This is a great topic, and something to seriously think about for anyone who is interested in getting into vinyl. Nowdays it seems like the analog 1/2" master is becoming extinct, so therefore it seems logical to think with an LP copy of even a hi rez 24/192 source would only ever sound possibly as good as the SACD or DVD audio of that same source. This is a very thought provoking topic, unless you already have a nice colletion of vinyl or are interested only in picking up older stuff why would you bother with vinyl playback at all.
I think the point missed here is the fact that regardless of which format (digital or analog) the master is recorded, the mix down to the end user takes a VERY different path, depending on which format were talking about.

If the event must begin as digital, I sill prefer high resolution digital converted directly to analog by the mastering lab. The conversion is one step and there is no deliberate "lossy" re sampling as with Redbook and SACD.

I have thousands of LP's, most are analog source. Music released in the last decade are all over the place in terms of what the recording studio used. I suspect the latest releases such as Alison Krauss (one of my favorites) was recorded to a hard drive rather than tape. That particular recording is the work of Doug Sax, so likely the master to analog was done in the most direct way possible.

I have no doubt that any one of us with the master digital hard drive (or tape) in our own system, would hear performance above and beyond anything we have ever experienced.

The argument comes from differences in opinion as to what quality REMAINS after Sony and similar vendors convert that original digital format DOWN to comply with Redbook or SACD standards.

In my opinion, the studio conversion from the best available digital format, direct to analog is still the best representation of the original event. This is the shortest path to analog that we all experience when we listen.
Cmk: I mentioned summing bass as an example of the alterations (distortions, if you will) necessary to cut a vinyl record. I agree that it is not audibly significant in most cases. By the way, the reason bass often sounds directional is because we aren't listening to pure tones, and sonic components that are higher in frequency can provide directional cues. It also helps to know that back left is usually where the bass drum is.
Sean: I'm not arguing that CDs can theoretically reproduce sound perfectly. They can't. I'm arguing that, practically, they come close enough. Yes, there is jitter, but all the research I've seen suggests that the level of jitter in a typical (and I do not mean high-end) CD player is an order of magnitude below hearing thresholds. DACs and anti-aliasing filters have improved since the early days, and I haven't heard or heard of a bad one in the last 15 years--except at the high end, where occasionally a designer is too busy being innovative to get the basics right.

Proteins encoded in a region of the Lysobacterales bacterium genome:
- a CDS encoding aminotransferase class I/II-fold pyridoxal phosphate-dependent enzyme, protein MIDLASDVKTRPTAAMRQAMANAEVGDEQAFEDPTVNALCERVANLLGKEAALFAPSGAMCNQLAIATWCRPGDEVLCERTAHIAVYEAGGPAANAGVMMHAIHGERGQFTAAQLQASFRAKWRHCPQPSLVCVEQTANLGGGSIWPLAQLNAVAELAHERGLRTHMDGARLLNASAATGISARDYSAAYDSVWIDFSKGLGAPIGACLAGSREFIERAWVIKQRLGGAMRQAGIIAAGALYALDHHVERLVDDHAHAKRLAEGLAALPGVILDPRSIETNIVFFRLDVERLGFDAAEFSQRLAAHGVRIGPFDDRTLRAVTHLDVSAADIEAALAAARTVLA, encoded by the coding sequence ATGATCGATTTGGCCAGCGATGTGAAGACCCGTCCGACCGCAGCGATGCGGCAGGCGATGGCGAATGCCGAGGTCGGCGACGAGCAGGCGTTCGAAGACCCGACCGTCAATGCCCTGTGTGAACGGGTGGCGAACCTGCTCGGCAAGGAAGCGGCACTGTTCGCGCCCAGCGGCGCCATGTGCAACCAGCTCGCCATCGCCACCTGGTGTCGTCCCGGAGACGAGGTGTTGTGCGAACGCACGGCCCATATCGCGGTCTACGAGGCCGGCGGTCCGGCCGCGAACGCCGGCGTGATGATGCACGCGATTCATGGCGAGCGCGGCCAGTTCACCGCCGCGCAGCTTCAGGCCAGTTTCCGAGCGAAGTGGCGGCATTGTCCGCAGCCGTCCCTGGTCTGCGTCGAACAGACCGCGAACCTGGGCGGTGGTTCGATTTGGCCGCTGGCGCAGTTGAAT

The proof of this is in the listening. Remember that this thread started from the premise of a digital master tape. I would argue that you would have to listen very hard to discern a real difference between that master tape and a CD played on a $100 DVD player. Whereas it would be relatively easy to discern a difference between master tape and a $10,000 vinyl rig. That tells me that the implementation of digital, while still not perfect, is pretty darn good.

And, to get back to the original point, that means it's probably not the flaws in digital, such as they are, that are responsible for the fact that many listeners prefer the vinyl version. It's more likely that the technical flaws of vinyl are, counterintuitively, part of what makes that medium sonically appealing.
I don't quite follow the point about the necessity of summing deep bass to 'fit it on a record'. A full wavelength at 20Hz on a 33 1/3 RPM record traces 10 degrees. Put another way, you can fit 36 wavelengths of a 20Hz signal around a groove. Together with RIAA deemphasis, ~20db at 20Hz, this wouldn't seem to be a problem. What I don't know is what physical groove modulation is needed for a 0db level at 20Hz. Perhaps you're right.

At what frequency do they start summing to mono for LPs?